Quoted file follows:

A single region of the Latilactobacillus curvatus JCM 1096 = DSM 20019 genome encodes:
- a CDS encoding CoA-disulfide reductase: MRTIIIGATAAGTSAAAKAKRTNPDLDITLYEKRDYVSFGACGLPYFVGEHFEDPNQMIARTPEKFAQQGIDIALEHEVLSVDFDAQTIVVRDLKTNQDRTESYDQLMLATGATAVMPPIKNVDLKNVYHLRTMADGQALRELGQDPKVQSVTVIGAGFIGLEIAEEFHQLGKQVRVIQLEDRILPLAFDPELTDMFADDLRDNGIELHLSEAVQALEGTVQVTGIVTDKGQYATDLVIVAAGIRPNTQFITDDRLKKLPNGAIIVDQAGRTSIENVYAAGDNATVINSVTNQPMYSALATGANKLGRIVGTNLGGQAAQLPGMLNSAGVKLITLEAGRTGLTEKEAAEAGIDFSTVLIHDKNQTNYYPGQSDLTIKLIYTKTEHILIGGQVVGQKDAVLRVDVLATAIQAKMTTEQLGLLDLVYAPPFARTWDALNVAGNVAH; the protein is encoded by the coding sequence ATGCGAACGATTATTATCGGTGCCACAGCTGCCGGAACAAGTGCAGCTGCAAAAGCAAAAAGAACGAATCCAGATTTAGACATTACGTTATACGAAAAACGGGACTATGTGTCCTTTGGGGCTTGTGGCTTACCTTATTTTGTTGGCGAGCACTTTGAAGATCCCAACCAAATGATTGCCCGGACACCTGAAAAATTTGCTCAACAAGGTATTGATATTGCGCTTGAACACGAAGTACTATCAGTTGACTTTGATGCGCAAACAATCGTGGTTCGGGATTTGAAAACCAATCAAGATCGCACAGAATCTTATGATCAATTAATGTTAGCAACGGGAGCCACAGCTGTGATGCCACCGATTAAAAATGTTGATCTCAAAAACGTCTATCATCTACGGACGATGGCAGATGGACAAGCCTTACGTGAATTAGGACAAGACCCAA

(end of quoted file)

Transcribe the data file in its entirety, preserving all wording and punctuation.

A single region of the Latilactobacillus curvatus JCM 1096 = DSM 20019 genome encodes:
- a CDS encoding CoA-disulfide reductase: MRTIIIGATAAGTSAAAKAKRTNPDLDITLYEKRDYVSFGACGLPYFVGEHFEDPNQMIARTPEKFAQQGIDIALEHEVLSVDFDAQTIVVRDLKTNQDRTESYDQLMLATGATAVMPPIKNVDLKNVYHLRTMADGQALRELGQDPKVQSVTVIGAGFIGLEIAEEFHQLGKQVRVIQLEDRILPLAFDPELTDMFADDLRDNGIELHLSEAVQALEGTVQVTGIVTDKGQYATDLVIVAAGIRPNTQFITDDRLKKLPNGAIIVDQAGRTSIENVYAAGDNATVINSVTNQPMYSALATGANKLGRIVGTNLGGQAAQLPGMLNSAGVKLITLEAGRTGLTEKEAAEAGIDFSTVLIHDKNQTNYYPGQSDLTIKLIYTKTEHILIGGQVVGQKDAVLRVDVLATAIQAKMTTEQLGLLDLVYAPPFARTWDALNVAGNVAH; the protein is encoded by the coding sequence ATGCGAACGATTATTATCGGTGCCACAGCTGCCGGAACAAGTGCAGCTGCAAAAGCAAAAAGAACGAATCCAGATTTAGACATTACGTTATACGAAAAACGGGACTATGTGTCCTTTGGGGCTTGTGGCTTACCTTATTTTGTTGGCGAGCACTTTGAAGATCCCAACCAAATGATTGCCCGGACACCTGAAAAATTTGCTCAACAAGGTATTGATATTGCGCTTGAACACGAAGTACTATCAGTTGACTTTGATGCGCAAACAATCGTGGTTCGGGATTTGAAAACCAATCAAGATCGCACAGAATCTTATGATCAATTAATGTTAGCAACGGGAGCCACAGCTGTGATGCCACCGATTAAAAATGTTGATCTCAAAAACGTCTATCATCTACGGACGATGGCAGATGGACAAGCCTTACGTGAATTAGGACAAGACCCAA